The Sharks left longtime goalie Martin Jones unprotected in the Seattle Kraken Expansion Draft this week, but the 31-year-old unsurprisingly went unselected by the NHL's newest franchise. Sharks general manager Doug Wilson told reporters following Wednesday night's announcement that the team hasn't made any firm decisions on Jones' future with San Jose or any other potential additions to the position this offseason.
"We're still exploring our goaltending situation, we haven't made any decisions at this point," Wilson told reporters Wednesday night. "We will have to in due time, we certainly went out and added Adin Hill, and he was a focus for us because of the type of goalie he is, the age group, where we think he's going, and his style of play.
"But there's no doubt that we will continue to look at our goaltending and our situation and make those choices in the next week or so."
Hill was acquired just hours before the NHL's deadline to set rosters and deliver protected player lists for the Kraken's Expansion Draft. The Sharks sent young netminder Josef Korenar and a 2022 second-round draft pick to the Arizona Coyotes in exchange for Hill and a 2022 seventh-round selection.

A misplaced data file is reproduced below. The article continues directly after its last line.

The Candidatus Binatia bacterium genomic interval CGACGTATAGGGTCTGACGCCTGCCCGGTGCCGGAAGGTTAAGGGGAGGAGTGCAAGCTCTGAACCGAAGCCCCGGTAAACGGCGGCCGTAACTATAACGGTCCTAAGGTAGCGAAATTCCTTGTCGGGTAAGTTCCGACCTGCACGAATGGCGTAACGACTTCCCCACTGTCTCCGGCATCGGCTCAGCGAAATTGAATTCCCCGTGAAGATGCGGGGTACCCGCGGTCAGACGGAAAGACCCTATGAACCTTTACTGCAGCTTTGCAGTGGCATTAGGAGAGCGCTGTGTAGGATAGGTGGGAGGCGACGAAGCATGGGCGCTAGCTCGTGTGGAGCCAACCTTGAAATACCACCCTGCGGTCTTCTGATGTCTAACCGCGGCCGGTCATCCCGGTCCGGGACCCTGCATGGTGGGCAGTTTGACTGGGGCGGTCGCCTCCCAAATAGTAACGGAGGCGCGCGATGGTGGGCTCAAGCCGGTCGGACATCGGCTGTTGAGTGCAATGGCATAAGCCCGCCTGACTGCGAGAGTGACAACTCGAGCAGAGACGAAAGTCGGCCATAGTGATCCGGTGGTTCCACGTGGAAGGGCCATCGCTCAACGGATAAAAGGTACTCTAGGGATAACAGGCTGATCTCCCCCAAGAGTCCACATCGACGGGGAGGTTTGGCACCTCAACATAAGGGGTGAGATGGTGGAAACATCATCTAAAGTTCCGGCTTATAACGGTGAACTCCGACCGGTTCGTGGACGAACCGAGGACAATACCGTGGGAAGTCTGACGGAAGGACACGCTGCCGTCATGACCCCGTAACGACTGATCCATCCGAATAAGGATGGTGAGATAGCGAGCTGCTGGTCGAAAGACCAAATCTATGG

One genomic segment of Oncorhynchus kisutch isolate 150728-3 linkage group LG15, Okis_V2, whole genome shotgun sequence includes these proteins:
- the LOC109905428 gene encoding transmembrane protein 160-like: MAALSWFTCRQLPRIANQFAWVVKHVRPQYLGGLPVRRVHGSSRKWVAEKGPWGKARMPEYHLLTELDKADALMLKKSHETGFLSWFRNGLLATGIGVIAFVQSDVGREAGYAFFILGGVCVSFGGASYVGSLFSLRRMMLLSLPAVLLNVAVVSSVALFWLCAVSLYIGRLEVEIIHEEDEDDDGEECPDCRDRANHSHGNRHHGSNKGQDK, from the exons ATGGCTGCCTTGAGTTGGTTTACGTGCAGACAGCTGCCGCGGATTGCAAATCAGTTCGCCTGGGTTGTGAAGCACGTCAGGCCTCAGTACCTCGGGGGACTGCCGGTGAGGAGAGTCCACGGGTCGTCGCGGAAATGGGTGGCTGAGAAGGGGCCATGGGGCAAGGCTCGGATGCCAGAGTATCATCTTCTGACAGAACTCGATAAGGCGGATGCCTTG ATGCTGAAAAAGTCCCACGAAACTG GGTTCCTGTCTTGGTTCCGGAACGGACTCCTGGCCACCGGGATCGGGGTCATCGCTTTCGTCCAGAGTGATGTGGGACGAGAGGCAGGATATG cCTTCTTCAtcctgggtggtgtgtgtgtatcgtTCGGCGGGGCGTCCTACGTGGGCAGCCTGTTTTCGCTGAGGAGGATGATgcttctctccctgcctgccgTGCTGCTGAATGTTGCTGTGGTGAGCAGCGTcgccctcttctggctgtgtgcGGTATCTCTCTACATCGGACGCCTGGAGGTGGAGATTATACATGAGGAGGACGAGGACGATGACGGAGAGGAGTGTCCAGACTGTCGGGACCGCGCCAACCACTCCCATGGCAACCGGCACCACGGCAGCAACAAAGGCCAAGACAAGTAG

Jones came under some scrutiny in 2021, as his save percentage once again ended up at .896 for the third consecutive year, and Jones' goals against average also was a career-high 3.28.
Hill was solid for the Coyotes in limited action last season, posting a .918 save percentage over 19 appearances, the most games he has played in over a single season in his brief career. In his availability following the trade for Hill, Wilson cited his age and size (6-foot-6) as major factors for going after the goalie.
Jones has three full seasons remaining on his six-year, $34.5 million contract, and the Sharks likely wouldn't have any takers for a potential trade unless they sweetened the deal with a draft pick.
The Sharks also have 23-year-old Alexei Melnichuk, who saw limited time in goal at the NHL level in 2021. Melnichuk saved just 86.4 of the shots against him, and allowed 5.05 goals per game, albeit in a three-game sample size.
Holding eight total selections, the Sharks also could address the position in Friday's entry draft.
Wilson didn't exactly provide much faith in Jones from his comments Wednesday, and it remains to be seen whether the Sharks will try to buy him out and move on or see if he can recapture the form San Jose saw during his first three seasons with the team, in which he was a top-eight finisher in Vezina trophy voting.